Grades and subjects: university courses will have ‘typical offers’ which are the grades they expect applicants to achieve and required subjects that applicants must be studying. These are usually shown for A levels and the IB but they will have international equivalents available. If you do not meet the requirements your chances of being offered a place are reduced, and for competitive courses many applicants will exceed the requirements and still not be offered a place.
- Some universities have preferred subject combinations even if they are not required and LSE provide this information for each course – e.g. see ‘entry requirements’ for Economics. Generally, the most competitive universities will prefer ‘traditional’ subjects and as an example you can take a look at UCL’s preferred subject list.
- If you are an international student you may be required to evidence your English proficiency. Universities have different requirements which can vary by course so do check whether you are likely to meet the criteria before applying.
Personal statement: this is your opportunity to differentiate yourself from other applicants as it is the only personalised part of the application. To find out more about the personal statement do read this blog, look at the detailed guide on the UCAS website and browse articles from The Uni Guide.
Admissions tests: some courses have admissions tests in addition to the academic information submitted to UCAS. Oxford and Cambridge list the courses that have admissions tests so do read this carefully. Some universities require a test for Law, and for Medicine you would need to take the BMAT or UCAT. There are other courses, such as Maths at Imperial which require the MAT and for design-based courses such as Architecture you may need to provide a portfolio or complete a design task.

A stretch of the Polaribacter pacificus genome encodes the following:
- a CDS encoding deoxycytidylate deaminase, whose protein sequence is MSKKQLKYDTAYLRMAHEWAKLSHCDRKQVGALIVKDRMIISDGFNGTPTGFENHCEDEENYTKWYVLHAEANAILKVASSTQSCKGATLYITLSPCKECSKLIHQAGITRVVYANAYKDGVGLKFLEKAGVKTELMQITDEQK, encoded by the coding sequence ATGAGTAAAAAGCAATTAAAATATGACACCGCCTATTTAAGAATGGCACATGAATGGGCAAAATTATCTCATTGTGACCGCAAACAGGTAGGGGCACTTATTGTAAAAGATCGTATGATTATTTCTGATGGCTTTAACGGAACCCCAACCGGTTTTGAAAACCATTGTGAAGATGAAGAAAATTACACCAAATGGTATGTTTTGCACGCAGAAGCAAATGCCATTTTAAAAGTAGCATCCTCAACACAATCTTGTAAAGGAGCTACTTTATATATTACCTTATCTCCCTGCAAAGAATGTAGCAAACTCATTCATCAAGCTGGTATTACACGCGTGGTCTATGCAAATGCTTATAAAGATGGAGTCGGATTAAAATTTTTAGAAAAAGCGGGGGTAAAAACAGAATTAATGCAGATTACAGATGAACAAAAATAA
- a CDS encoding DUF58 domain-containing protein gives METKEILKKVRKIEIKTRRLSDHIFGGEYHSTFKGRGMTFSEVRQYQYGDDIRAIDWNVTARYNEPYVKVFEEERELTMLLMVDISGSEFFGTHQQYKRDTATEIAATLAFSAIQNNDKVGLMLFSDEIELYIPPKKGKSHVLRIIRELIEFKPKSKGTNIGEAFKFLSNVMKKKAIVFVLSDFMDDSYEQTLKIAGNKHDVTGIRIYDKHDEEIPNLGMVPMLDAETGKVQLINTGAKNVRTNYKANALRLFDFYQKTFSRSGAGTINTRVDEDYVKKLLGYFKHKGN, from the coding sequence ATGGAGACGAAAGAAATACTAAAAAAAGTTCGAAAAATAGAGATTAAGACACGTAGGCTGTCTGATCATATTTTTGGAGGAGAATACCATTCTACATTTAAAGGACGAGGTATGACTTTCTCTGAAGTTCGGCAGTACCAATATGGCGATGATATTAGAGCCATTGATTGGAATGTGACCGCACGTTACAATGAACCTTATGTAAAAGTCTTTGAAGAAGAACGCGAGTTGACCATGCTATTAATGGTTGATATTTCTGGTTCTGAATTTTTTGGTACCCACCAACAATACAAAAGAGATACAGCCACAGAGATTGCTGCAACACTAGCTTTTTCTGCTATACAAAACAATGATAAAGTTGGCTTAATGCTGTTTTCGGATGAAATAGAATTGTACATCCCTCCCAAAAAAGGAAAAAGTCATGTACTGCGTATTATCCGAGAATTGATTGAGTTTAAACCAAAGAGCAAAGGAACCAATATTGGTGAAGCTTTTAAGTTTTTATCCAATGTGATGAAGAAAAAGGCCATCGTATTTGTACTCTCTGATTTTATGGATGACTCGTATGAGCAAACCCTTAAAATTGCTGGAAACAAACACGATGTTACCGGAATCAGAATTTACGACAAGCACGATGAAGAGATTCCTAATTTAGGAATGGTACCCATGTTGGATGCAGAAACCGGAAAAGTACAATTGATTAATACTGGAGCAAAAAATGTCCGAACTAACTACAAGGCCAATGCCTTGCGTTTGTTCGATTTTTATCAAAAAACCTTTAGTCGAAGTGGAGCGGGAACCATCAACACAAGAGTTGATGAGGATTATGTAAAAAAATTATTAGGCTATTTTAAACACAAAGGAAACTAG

Interviews: most courses in the UK do not require an interview, but it can play a significant role in the admissions process for other courses, most notably at Oxford and Cambridge, but also for medicine and engineering at other universities. Always check the entry requirements for the courses you are planning to apply for.
Other ways to enhance your application
- Extra-curricular activities are not formally considered as part of the entrance requirements and as such you do not need to build a profile. That said, you should take part in activities that will build your leadership, teamwork and creative skills as universities will look for evidence of these in your personal statement. You should definitely continue with extra-curricular activities you enjoy – keeping positive and thinking about your well-being will help with the stress of sixth form.